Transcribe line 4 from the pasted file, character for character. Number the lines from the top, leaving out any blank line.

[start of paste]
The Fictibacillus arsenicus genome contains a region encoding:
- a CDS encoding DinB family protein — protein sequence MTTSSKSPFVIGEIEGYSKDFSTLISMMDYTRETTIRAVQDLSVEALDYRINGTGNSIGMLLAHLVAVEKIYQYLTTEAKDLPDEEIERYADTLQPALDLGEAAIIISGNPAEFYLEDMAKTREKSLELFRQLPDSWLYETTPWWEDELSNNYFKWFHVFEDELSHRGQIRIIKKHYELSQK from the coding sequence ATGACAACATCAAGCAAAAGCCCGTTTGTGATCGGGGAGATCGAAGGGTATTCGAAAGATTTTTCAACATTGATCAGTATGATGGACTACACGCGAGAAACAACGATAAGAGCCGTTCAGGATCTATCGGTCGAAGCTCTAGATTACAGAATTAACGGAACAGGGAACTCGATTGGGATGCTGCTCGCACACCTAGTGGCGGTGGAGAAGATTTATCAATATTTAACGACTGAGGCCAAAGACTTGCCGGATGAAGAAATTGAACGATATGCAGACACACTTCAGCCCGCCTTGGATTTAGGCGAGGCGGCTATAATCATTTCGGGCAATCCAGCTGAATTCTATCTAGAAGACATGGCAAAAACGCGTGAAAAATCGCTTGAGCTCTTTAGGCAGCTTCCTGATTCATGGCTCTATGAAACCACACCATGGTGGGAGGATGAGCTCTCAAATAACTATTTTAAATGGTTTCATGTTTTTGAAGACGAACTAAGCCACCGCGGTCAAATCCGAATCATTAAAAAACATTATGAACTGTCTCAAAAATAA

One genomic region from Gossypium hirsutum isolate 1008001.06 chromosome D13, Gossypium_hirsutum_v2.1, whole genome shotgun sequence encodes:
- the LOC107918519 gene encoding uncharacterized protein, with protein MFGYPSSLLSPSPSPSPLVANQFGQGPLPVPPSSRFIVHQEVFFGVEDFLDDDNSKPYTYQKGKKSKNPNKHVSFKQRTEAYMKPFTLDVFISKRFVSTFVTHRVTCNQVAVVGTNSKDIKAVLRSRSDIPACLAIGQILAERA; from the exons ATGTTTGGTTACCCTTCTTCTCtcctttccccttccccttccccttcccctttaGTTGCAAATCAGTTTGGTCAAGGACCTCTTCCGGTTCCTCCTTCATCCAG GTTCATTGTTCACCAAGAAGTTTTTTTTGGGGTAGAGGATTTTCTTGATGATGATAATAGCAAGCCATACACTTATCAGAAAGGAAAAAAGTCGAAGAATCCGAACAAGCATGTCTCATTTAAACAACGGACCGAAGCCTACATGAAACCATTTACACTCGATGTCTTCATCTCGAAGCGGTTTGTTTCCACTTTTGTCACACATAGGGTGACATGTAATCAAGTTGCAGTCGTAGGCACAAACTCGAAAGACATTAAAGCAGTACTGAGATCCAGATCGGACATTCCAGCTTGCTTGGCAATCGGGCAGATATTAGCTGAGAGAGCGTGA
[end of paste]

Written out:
- the LOC107918519 gene encoding uncharacterized protein, with protein MFGYPSSLLSPSPSPSPLVANQFGQGPLPVPPSSRFIVHQEVFFGVEDFLDDDNSKPYTYQKGKKSKNPNKHVSFKQRTEAYMKPFTLDVFISKRFVSTFVTHRVTCNQVAVVGTNSKDIKAVLRSRSDIPACLAIGQILAERA; from the exons ATGTTTGGTTACCCTTCTTCTCtcctttccccttccccttccccttcccctttaGTTGCAAATCAGTTTGGTCAAGGACCTCTTCCGGTTCCTCCTTCATCCAG GTTCATTGTTCACCAAGAAGTTTTTTTTGGGGTAGAGGATTTTCTTGATGATGATAATAGCAAGCCATACACTTATCAGAAAGGAAAAAAGTCGAAGAATCCGAACAAGCATGTCTCATTTAAACAACGGACCGAAGCCTACATGAAACCATTTACACTCGATGTCTTCATCTCGAAGCGGTTTGTTTCCACTTTTGTCACACATAGGGTGACATGTAATCAAGTTGCAGTCGTAGGCACAAACTCGAAAGACATTAAAGCAGTACTGAGATCCAGATCGGACATTCCAGCTTGCTTGGCAATCGGGCAGATATTAGCTGAGAGAGCGTGA